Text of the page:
St Josephine Bakhita - Saint for the Month - February


St Josephine Margaret Bakhita was born around 1869 in Darfur (western Sudan). Between the age of 7-9, she was kidnapped and sold as a slave to a rich Arab who used her as a maid for his two daughters. 

Her fourth owner was a Turkish general, and she had to serve his mother-in-law and his wife, who were cruel to their slaves. Here she was permanently scarred with 114 intricate patterns cut into her breasts, belly and into her right arm. 

In 1883 Bakhita was bought to Khartoum by the Italian Vice Consul Callisto Legnani, who treated her kindly. Two years later, when Legnani had to return to Italy, Bakhita begged to go with him. In Italy Legnani gave ownership of Bakhita to Turina Michieli. She became nanny to the Michieli's daughter Alice, known as Mimmina.

By the end of 1888, Signora Turina Michieli went to Sudan leaving Bakhita and Mimmina in the care of the Canossian Sisters in Venice. There, cared for and instructed by the Sisters, Bakhita encountered Christianity for the first time.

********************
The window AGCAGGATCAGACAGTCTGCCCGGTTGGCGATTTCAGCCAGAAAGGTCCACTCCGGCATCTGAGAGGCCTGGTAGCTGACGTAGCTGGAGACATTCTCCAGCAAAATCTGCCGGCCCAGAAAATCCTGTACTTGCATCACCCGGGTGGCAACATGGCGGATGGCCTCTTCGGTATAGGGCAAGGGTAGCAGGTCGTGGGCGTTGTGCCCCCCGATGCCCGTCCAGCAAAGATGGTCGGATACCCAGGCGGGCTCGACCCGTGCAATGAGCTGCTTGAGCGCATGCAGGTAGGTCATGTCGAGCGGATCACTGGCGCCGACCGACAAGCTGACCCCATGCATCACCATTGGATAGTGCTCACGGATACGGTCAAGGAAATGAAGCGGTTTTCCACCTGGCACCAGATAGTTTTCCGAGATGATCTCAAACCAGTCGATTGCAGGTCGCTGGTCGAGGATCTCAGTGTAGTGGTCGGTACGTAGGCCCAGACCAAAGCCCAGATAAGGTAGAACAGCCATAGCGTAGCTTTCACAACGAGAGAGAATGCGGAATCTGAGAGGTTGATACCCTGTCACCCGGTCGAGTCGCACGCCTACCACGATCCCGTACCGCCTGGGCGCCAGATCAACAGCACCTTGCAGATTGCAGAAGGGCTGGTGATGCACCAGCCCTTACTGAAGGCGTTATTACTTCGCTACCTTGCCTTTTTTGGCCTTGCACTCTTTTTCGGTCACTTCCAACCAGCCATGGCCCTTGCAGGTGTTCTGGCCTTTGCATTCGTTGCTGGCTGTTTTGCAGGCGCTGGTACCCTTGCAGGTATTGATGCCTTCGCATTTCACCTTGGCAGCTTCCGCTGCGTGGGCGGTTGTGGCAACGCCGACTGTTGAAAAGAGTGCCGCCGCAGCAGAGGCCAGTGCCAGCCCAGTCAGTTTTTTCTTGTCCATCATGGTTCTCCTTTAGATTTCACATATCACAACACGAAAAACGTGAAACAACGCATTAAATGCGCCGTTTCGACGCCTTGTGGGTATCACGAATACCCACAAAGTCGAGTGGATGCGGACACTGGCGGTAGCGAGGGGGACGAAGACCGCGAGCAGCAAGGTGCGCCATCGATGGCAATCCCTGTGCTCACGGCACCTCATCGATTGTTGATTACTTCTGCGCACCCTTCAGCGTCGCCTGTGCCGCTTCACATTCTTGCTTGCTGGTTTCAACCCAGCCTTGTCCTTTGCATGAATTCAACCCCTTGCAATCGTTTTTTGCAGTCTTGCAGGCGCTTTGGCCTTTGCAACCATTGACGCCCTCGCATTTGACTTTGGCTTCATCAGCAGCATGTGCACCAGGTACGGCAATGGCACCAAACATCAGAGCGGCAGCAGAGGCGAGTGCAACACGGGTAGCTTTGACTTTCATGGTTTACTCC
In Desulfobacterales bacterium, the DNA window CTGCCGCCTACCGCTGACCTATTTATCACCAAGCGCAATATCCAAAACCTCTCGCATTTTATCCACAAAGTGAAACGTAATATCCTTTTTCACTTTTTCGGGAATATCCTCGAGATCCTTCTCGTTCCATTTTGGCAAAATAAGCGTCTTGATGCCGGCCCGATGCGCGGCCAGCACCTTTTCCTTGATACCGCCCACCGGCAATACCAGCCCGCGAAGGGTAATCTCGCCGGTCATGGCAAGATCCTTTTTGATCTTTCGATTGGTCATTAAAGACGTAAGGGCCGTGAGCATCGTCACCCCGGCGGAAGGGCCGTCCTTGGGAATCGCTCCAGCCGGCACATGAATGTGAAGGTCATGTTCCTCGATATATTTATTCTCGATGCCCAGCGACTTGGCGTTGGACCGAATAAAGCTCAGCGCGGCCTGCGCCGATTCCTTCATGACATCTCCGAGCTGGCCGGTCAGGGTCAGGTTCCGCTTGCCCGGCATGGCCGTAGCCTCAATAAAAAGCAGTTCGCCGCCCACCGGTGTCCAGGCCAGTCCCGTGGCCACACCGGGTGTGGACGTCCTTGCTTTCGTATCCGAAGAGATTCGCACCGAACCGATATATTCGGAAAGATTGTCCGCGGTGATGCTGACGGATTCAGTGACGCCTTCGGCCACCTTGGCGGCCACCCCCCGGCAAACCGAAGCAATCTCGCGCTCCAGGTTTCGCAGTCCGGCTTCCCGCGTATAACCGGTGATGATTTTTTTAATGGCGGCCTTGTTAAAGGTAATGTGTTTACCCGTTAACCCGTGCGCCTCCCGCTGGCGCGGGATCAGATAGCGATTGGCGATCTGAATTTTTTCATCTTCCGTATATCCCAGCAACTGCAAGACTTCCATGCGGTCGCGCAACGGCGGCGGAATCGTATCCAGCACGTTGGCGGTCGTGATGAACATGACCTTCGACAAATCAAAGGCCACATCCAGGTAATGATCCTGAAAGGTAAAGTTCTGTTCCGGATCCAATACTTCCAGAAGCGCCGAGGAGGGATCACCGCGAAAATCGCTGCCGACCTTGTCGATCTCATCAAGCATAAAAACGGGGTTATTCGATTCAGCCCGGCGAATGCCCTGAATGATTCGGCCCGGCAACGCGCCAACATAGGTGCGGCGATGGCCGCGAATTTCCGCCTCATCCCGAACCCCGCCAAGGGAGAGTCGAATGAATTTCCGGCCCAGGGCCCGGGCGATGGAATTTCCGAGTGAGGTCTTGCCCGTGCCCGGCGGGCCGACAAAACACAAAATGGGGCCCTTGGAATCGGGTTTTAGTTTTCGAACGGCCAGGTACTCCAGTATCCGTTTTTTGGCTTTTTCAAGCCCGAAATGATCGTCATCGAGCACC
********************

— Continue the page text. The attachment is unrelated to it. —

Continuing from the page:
When Mrs. Michieli returned to take her daughter and maid back, Bakhita refused to leave. On 9 January 1890 Bakhita was baptized with the names of Josephine Margaret. In 1893 Josephine Bakhita entered the novitiate of the Canossian Sisters and on 8 December 1896 she took her vows. 

Between 1935 and 1939, when she stayed at the Missionary Novitiate in Milan she visited other Canossian communities in Italy, talking about her experiences and helping to prepare young sisters for work in Africa.  A strong missionary drive animated her throughout her entire life - "her mind was always on God, and her heart in Africa".

Her gentleness, calming voice, and ever-present smile became well known and Vicenzans still refer to her as Sor Moretta (little brown sister) or Madre Moretta (black mother). Her special charisma and reputation for sanctity were noticed by her order. 

Bakhita died on 8 February 1947. On 1 October 2000, she was canonised as Saint Josephine Bakhita. She is venerated as a modern African saint, and as a statement against the brutal history of slavery. She has been adopted as the patron saint of Sudan and human trafficking survivors.

Bakhita's legacy is that transformation is possible through suffering. Her story of deliverance from physical slavery also symbolises all those who find meaning and inspiration in her life for their own deliverance from spiritual slavery.